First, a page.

The effects of medial ulnar collateral ligament reconstruction on Major League pitching performance
Keller RA, Steffes MJ, Zhuo D, Bey MJ, Moutzouros V. Journal of Shoulder and Elbow Surgery. 2014 November. https://doi.org/10.1016/j.jse.2014.06.033
Pitchers who undergo ulnar collateral ligament (UCL) reconstruction perform worse after surgery compared to earlier seasons. However, they perform comparably to age-matched controls after surgery.
The public tends to think that pitchers perform better after a UCL reconstruction. However, a handful of investigators evaluated the impact of UCL reconstruction on post-operative pitching performance and found mixed results. Hence, the authors sought to clarify if a UCL reconstruction related to a change in pitching performance by studying a large cohort of Major League Baseball pitchers. The authors searched team websites, press releases, and baseball statistics websites. They found 168 Major League Baseball pitchers who underwent UCL reconstruction from 1982 to 2010. The authors also identified 178 age-matched controls. They then collected pitching statistics – such as earned run average, walks plus hits per inning pitched, wins, losses, and the number of innings pitched – from the 3 seasons before surgery and the 3 seasons after surgery.
The authors found that the pitchers with a UCL reconstruction had a higher body weight and body mass index than controls. While both groups of pitchers had similar ages, the pitchers with a UCL reconstruction had more than two years of extra MLB experience and were more frequently starting pitchers. Furthermore, the pitchers with a UCL reconstruction performed better than controls during the seasons two and three years before surgery. After UCL reconstruction, pitchers often performed worse than before surgery: 1) worse earned run average (4.15 vs. 4.74), 2) more walks plus hits per inning pitched (1.40 vs. 1.48), and 3) decreased innings pitched (59.81 vs. 50.28). The pitchers also pitched worse during the season before surgery than during the 2 seasons before that. Surprisingly, control pitchers had a worse earned run average than the pitchers with a reconstruction during the first season after surgery. However, the control pitchers pitched more innings and had a higher winning percentage. By the second and third year after surgery, pitchers with and without surgery pitched comparably.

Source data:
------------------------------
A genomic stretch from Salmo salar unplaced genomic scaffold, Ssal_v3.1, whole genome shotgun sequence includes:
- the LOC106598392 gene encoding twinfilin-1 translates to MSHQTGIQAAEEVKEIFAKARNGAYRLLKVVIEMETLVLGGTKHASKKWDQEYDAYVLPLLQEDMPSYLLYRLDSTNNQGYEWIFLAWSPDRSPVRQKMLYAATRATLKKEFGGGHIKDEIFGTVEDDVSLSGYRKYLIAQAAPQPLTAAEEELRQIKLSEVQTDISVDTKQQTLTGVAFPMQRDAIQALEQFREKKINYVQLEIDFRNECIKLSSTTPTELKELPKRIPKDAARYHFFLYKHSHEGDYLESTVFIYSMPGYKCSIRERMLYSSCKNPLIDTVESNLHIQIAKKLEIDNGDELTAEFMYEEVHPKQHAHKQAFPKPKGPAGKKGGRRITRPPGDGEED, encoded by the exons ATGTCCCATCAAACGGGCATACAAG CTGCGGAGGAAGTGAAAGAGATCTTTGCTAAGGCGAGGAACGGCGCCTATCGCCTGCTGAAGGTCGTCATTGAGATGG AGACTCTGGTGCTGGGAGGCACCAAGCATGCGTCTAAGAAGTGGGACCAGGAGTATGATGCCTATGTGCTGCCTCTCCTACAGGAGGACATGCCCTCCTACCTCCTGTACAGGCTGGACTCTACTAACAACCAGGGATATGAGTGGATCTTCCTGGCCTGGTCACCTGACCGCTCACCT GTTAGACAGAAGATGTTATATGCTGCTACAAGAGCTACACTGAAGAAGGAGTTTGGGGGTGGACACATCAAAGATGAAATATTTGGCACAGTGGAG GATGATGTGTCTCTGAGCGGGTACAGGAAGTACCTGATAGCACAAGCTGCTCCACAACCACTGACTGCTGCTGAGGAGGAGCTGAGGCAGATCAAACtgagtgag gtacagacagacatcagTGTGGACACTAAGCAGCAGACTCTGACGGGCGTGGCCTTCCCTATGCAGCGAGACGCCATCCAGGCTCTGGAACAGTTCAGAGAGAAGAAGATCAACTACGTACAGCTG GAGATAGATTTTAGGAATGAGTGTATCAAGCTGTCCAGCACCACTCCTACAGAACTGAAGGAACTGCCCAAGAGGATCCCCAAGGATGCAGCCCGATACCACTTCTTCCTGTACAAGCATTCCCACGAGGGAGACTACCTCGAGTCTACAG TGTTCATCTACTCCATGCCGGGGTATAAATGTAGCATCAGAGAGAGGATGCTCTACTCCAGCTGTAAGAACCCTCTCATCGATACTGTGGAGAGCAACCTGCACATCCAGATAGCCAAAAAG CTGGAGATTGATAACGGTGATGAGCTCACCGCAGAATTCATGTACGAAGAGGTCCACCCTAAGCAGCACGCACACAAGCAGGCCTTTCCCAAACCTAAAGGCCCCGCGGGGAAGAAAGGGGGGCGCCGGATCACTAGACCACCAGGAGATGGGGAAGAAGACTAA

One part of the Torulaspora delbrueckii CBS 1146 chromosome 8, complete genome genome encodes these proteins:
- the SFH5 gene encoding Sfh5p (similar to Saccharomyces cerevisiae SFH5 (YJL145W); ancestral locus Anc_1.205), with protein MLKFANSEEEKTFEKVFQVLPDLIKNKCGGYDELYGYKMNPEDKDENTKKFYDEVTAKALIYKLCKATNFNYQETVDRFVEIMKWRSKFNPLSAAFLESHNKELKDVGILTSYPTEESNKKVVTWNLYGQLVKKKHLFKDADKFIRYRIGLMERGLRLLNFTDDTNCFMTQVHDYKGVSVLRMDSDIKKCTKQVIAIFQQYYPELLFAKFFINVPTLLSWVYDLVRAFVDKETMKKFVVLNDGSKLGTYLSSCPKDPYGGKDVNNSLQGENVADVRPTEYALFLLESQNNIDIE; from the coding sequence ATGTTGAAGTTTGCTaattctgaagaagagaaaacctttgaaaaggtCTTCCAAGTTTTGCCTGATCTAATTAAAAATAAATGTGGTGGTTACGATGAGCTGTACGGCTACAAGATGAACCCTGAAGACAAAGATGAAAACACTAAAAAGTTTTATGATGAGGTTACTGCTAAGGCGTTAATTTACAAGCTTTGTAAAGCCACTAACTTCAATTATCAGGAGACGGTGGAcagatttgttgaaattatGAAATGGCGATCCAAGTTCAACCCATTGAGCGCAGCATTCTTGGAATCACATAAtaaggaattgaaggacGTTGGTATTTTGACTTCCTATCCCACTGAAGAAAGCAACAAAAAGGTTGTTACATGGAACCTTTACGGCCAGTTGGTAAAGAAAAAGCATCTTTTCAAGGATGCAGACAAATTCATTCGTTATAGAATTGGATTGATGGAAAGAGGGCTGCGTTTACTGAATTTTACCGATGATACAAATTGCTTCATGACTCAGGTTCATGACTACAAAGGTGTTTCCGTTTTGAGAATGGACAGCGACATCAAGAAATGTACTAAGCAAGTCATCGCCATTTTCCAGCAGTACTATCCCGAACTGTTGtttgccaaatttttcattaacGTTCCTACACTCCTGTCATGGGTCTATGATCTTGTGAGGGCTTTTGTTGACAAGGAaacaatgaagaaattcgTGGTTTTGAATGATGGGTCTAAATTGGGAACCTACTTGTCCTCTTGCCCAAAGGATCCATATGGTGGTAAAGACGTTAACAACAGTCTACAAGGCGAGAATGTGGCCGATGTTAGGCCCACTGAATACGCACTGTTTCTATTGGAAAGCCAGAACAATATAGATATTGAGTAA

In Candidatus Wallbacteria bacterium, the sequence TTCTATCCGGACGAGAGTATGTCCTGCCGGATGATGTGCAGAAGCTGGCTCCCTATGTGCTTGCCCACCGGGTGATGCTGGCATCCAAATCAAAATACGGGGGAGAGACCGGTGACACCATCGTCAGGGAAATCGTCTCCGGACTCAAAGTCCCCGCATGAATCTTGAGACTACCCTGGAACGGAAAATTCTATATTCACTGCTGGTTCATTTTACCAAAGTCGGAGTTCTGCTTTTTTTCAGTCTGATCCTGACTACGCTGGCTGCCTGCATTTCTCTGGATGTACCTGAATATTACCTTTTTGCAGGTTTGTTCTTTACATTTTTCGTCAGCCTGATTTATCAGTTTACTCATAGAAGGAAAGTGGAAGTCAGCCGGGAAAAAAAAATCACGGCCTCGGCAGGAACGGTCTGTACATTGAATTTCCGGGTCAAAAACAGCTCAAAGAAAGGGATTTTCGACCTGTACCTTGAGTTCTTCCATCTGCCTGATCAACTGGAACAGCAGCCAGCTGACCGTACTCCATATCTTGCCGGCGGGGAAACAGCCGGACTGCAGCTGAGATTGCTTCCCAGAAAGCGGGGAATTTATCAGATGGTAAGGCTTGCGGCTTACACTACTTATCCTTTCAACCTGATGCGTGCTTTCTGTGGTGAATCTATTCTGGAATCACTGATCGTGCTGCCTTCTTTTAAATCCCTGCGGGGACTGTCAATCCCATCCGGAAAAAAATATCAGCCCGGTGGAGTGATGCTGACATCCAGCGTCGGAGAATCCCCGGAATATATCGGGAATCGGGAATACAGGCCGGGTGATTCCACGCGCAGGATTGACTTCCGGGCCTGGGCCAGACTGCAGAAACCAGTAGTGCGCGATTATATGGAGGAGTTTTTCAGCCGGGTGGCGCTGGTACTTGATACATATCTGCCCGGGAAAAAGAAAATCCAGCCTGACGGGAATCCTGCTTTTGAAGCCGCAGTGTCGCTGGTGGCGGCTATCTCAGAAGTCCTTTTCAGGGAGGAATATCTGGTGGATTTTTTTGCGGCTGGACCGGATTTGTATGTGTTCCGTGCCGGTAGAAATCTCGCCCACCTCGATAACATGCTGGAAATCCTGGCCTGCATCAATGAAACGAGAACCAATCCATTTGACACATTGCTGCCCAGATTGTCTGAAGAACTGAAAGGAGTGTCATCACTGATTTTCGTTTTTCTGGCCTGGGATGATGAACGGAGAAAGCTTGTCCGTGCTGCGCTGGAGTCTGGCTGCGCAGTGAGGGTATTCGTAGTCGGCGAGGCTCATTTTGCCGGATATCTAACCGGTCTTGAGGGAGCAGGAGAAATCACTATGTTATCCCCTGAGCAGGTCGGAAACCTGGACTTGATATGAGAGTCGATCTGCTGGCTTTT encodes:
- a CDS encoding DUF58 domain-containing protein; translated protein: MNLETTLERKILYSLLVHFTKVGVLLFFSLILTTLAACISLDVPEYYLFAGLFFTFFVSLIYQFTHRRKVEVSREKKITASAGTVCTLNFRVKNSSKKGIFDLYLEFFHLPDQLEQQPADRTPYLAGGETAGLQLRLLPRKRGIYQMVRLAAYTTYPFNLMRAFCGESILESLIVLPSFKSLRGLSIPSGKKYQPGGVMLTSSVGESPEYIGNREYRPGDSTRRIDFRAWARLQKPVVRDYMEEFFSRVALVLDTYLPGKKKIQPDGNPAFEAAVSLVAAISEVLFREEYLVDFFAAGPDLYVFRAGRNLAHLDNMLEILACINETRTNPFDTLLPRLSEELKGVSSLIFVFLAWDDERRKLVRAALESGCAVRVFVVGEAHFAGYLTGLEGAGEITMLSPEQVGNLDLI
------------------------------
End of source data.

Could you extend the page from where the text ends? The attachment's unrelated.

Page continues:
The authors showed that a pitcher might start to perform worse the season before a UCL reconstruction. While many factors relate to poor performance, coaches and clinicians should consider the potential of a UCL injury when a pitcher’s performance declines. Pitchers may believe that elbow discomfort is common and try to pitch through pain, leading to decreased performance and further UCL damage. Clinicians can educate their players about the harm of pitching through elbow pain and create a more interactive environment where players feel comfortable talking about their health.
Interestingly, pitchers with a UCL reconstruction gave up fewer earned runs per inning than controls during the season after surgery but then performed comparably two and three seasons after surgery. However, we need to keep in mind that the pitchers who underwent surgery started before surgery with more Major League Baseball experience and better performance than controls. Furthermore, pitching performance differences during this first year may be related to how pitchers are managed after UCL reconstruction. For example, the decreased workload of starting pitchers who underwent a reconstruction may ensure pitchers do not go through the opposing team’s lineup more than twice (18 plate appearances). Starting pitching performance drops every time through the lineup, with on-base plus slugging percentage jumping from .731 to .771 from the second and third time through the lineup. Relief pitchers who underwent UCL reconstruction may also be put into less stressful/difficult situations the season after surgery, improving their ERA the season after UCL reconstruction. Clinicians should be aware that performance improvements after surgery may be deceiving. When you take a closer look, you may find that other factors may explain the perceived improvement (e.g., prior pitching performance, management factors).
Questions for Discussion
Why do pitchers who undergo UCL reconstruction perform better the season after surgery than controls? What can we do to make UCL reconstruction less prevalent in starting pitchers?
Written by: Ryan Paul
Reviewed by: Steve Thomas
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